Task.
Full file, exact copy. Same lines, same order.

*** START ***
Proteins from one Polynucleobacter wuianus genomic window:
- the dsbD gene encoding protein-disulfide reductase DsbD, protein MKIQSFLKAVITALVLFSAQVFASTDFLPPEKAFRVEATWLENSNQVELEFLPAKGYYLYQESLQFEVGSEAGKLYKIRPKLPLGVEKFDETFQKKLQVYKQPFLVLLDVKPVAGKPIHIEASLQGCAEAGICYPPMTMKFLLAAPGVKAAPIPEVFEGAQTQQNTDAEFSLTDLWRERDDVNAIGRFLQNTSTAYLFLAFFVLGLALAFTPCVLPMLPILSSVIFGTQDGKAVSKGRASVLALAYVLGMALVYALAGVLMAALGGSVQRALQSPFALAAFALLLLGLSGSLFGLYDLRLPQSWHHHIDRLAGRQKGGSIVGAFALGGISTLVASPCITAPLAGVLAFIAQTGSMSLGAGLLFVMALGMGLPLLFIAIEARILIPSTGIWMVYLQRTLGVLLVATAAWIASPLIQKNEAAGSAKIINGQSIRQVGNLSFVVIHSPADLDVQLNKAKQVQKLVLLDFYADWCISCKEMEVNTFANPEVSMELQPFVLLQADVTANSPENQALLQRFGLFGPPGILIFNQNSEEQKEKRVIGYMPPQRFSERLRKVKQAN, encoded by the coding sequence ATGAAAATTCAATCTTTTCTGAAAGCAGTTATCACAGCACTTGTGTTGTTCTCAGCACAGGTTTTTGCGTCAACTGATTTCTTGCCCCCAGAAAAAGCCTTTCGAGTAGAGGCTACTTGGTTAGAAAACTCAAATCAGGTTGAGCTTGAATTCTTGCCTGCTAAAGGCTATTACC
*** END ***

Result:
Proteins from one Polynucleobacter wuianus genomic window:
- the dsbD gene encoding protein-disulfide reductase DsbD, protein MKIQSFLKAVITALVLFSAQVFASTDFLPPEKAFRVEATWLENSNQVELEFLPAKGYYLYQESLQFEVGSEAGKLYKIRPKLPLGVEKFDETFQKKLQVYKQPFLVLLDVKPVAGKPIHIEASLQGCAEAGICYPPMTMKFLLAAPGVKAAPIPEVFEGAQTQQNTDAEFSLTDLWRERDDVNAIGRFLQNTSTAYLFLAFFVLGLALAFTPCVLPMLPILSSVIFGTQDGKAVSKGRASVLALAYVLGMALVYALAGVLMAALGGSVQRALQSPFALAAFALLLLGLSGSLFGLYDLRLPQSWHHHIDRLAGRQKGGSIVGAFALGGISTLVASPCITAPLAGVLAFIAQTGSMSLGAGLLFVMALGMGLPLLFIAIEARILIPSTGIWMVYLQRTLGVLLVATAAWIASPLIQKNEAAGSAKIINGQSIRQVGNLSFVVIHSPADLDVQLNKAKQVQKLVLLDFYADWCISCKEMEVNTFANPEVSMELQPFVLLQADVTANSPENQALLQRFGLFGPPGILIFNQNSEEQKEKRVIGYMPPQRFSERLRKVKQAN, encoded by the coding sequence ATGAAAATTCAATCTTTTCTGAAAGCAGTTATCACAGCACTTGTGTTGTTCTCAGCACAGGTTTTTGCGTCAACTGATTTCTTGCCCCCAGAAAAAGCCTTTCGAGTAGAGGCTACTTGGTTAGAAAACTCAAATCAGGTTGAGCTTGAATTCTTGCCTGCTAAAGGCTATTACC